What has Japanese Pop Art ever done for the World?

Like its musical counterpart, Pop Art is, by its very nature, popular. Since the 1950's, when it emerged, it has existed as an art form that uses popular rather than elitist images as subjects and uses irony as part of its message. It rarely has any purpose other than to entertain the viewer in a purely visual way. Since those early days, nothing has really changed - we still love the genre, and its position has now become so revered that it has even become cemented into the buttresses of the establishment.

Japanese Pop Art Wow!

The movement reached its peak of popularity in the 1960's after having begun as a revolt against the traditional views of arts which dominated at the time. In the 1960's, the pop artist Richard Hamilton wrote a list of the 'characteristics of pop art':

'Pop Art is: Popular (designed for a mass audience), Transient (short-term solution), Expendable (easily forgotten), Low cost, Mass produced, Young (aimed at youth), Witty, Sexy, Gimmicky, Glamorous, Big Business.'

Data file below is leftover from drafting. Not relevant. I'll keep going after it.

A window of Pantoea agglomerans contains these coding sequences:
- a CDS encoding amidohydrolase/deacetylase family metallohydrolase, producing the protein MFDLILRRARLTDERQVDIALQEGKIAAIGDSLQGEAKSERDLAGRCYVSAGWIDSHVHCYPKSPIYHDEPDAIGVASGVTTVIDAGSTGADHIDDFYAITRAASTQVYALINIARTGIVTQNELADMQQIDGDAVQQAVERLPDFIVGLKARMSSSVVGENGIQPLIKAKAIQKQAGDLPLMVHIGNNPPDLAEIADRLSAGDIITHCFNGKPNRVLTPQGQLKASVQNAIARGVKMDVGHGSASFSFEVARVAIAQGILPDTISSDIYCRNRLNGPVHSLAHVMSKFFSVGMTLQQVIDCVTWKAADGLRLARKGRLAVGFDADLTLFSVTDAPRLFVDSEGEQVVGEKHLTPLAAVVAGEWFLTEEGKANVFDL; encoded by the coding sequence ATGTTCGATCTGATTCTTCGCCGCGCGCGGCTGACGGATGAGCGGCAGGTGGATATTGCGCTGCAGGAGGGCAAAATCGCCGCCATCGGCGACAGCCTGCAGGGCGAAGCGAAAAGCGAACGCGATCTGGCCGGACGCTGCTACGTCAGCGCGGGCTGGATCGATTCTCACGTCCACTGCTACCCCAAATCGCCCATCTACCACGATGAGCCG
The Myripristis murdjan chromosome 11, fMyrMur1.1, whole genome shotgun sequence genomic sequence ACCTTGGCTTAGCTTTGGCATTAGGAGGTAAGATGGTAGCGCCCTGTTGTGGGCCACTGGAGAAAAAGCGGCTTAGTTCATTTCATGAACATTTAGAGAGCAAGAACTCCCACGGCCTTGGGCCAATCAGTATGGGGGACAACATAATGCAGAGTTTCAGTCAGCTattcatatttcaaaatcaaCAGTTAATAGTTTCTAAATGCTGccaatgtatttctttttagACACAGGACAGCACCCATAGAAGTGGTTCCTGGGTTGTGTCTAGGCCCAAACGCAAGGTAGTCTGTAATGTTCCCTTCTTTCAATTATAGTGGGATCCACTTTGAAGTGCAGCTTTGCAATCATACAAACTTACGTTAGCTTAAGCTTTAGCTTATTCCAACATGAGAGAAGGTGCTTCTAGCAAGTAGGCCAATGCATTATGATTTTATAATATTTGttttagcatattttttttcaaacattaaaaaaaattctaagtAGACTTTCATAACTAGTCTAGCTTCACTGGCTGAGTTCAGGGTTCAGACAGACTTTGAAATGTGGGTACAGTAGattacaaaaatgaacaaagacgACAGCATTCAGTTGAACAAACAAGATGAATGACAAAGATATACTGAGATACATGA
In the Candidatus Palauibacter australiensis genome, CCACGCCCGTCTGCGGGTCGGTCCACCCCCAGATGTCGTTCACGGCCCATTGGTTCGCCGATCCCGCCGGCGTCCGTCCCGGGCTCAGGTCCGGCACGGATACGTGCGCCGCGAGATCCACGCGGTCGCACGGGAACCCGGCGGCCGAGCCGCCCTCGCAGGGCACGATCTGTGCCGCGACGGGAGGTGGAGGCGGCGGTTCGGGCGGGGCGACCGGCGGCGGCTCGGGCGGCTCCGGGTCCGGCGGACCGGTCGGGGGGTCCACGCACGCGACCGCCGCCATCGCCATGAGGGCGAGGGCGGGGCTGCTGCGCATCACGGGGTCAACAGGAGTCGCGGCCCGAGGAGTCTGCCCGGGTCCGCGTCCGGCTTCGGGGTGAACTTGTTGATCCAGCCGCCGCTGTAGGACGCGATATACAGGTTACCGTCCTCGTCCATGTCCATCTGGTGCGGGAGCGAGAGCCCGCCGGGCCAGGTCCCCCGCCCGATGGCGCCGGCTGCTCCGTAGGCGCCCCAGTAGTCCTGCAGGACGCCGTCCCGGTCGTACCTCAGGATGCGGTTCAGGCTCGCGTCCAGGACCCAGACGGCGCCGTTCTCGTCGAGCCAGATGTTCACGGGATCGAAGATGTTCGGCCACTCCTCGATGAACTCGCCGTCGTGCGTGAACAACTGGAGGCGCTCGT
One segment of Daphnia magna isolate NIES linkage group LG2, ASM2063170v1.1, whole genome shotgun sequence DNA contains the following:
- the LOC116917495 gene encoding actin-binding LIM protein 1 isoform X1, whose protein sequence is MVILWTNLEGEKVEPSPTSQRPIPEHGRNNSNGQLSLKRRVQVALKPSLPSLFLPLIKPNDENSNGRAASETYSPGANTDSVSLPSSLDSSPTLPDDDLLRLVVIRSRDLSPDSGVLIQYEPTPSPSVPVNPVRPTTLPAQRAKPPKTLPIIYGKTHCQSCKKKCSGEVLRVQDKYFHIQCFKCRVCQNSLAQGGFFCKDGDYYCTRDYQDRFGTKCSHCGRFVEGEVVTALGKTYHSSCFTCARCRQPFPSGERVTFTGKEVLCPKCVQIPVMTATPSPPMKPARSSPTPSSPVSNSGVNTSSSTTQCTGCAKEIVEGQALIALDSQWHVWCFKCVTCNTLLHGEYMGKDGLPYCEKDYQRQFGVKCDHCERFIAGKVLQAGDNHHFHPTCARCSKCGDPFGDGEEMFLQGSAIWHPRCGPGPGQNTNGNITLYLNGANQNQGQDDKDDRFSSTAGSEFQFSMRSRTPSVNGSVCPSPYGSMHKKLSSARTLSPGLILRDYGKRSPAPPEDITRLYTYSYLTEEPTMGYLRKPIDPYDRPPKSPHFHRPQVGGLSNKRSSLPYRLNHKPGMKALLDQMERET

The two biggest exponent countries in the early days were Britain and the United States, but there were plenty of other countries and artists that developed their forms of the genre. Probably the most well-known of all pop artists was the American artist, Andy Warhol, who had originally worked as a commercial artist before creating his works derived from the imagery of mass-culture - advertising, the Press, TV and films. He was fascinated by the banality of it all - 'Campbell's Chicken Noodle Soup' and 'Car Crash'; these were the everyday themes which dominated his output. His approach was detached, and he said once that "every painting should be the same size and the same color so they're all interchangeable and nobody thinks they have a better or worse painting."

Other countries that developed their own pop art cultures included France, Spain, China and Japan. The French called their version 'nouveau realisme' and added a particularly French twist with lines like the following used to describe their work: "a poetic recycling of urban, industrial and advertising reality."

Japan's version of Pop Art evolved from their own avant-garde scene, which developed from the paintings of Harue Kogo in the 1920's and early 1930's when Japanese nationalism was at its height. Their most successful artist and enduring symbol of the later Japanese Pop Art movement is Tadanori Yokoo, who achieved huge success at home before his international exhibition at the Museum of Modern Art in New York in 1968 where his talent went global. His art is still alive and well in Japan - his multi-coloured commuter train paint job in 2005 - 'Train with Eyes' - is one of his signature public works and is still bought as a print in huge numbers.

Takashi Murakami

The quirky world of Takashi Murakami